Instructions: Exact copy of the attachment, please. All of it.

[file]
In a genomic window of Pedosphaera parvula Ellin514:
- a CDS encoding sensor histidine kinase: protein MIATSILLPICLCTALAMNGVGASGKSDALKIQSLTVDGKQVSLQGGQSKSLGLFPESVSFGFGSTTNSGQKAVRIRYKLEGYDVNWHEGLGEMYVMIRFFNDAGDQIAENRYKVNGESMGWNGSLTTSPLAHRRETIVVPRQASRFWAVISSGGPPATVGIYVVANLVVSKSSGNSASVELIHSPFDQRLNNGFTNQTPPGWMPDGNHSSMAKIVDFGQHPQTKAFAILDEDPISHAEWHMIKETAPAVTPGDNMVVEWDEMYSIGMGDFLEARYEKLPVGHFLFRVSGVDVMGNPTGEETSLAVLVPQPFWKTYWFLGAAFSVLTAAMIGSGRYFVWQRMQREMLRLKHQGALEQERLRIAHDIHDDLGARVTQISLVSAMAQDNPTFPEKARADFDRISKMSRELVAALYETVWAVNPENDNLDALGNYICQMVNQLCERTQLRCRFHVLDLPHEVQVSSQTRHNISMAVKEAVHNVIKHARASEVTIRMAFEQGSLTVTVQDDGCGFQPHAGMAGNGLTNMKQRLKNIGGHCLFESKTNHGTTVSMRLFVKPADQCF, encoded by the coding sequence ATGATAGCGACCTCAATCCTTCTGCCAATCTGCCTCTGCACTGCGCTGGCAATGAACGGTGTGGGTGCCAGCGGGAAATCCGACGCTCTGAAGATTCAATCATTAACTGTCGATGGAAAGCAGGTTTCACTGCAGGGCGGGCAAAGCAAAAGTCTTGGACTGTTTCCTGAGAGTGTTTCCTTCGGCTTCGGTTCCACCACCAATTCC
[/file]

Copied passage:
In a genomic window of Pedosphaera parvula Ellin514:
- a CDS encoding sensor histidine kinase: protein MIATSILLPICLCTALAMNGVGASGKSDALKIQSLTVDGKQVSLQGGQSKSLGLFPESVSFGFGSTTNSGQKAVRIRYKLEGYDVNWHEGLGEMYVMIRFFNDAGDQIAENRYKVNGESMGWNGSLTTSPLAHRRETIVVPRQASRFWAVISSGGPPATVGIYVVANLVVSKSSGNSASVELIHSPFDQRLNNGFTNQTPPGWMPDGNHSSMAKIVDFGQHPQTKAFAILDEDPISHAEWHMIKETAPAVTPGDNMVVEWDEMYSIGMGDFLEARYEKLPVGHFLFRVSGVDVMGNPTGEETSLAVLVPQPFWKTYWFLGAAFSVLTAAMIGSGRYFVWQRMQREMLRLKHQGALEQERLRIAHDIHDDLGARVTQISLVSAMAQDNPTFPEKARADFDRISKMSRELVAALYETVWAVNPENDNLDALGNYICQMVNQLCERTQLRCRFHVLDLPHEVQVSSQTRHNISMAVKEAVHNVIKHARASEVTIRMAFEQGSLTVTVQDDGCGFQPHAGMAGNGLTNMKQRLKNIGGHCLFESKTNHGTTVSMRLFVKPADQCF, encoded by the coding sequence ATGATAGCGACCTCAATCCTTCTGCCAATCTGCCTCTGCACTGCGCTGGCAATGAACGGTGTGGGTGCCAGCGGGAAATCCGACGCTCTGAAGATTCAATCATTAACTGTCGATGGAAAGCAGGTTTCACTGCAGGGCGGGCAAAGCAAAAGTCTTGGACTGTTTCCTGAGAGTGTTTCCTTCGGCTTCGGTTCCACCACCAATTCC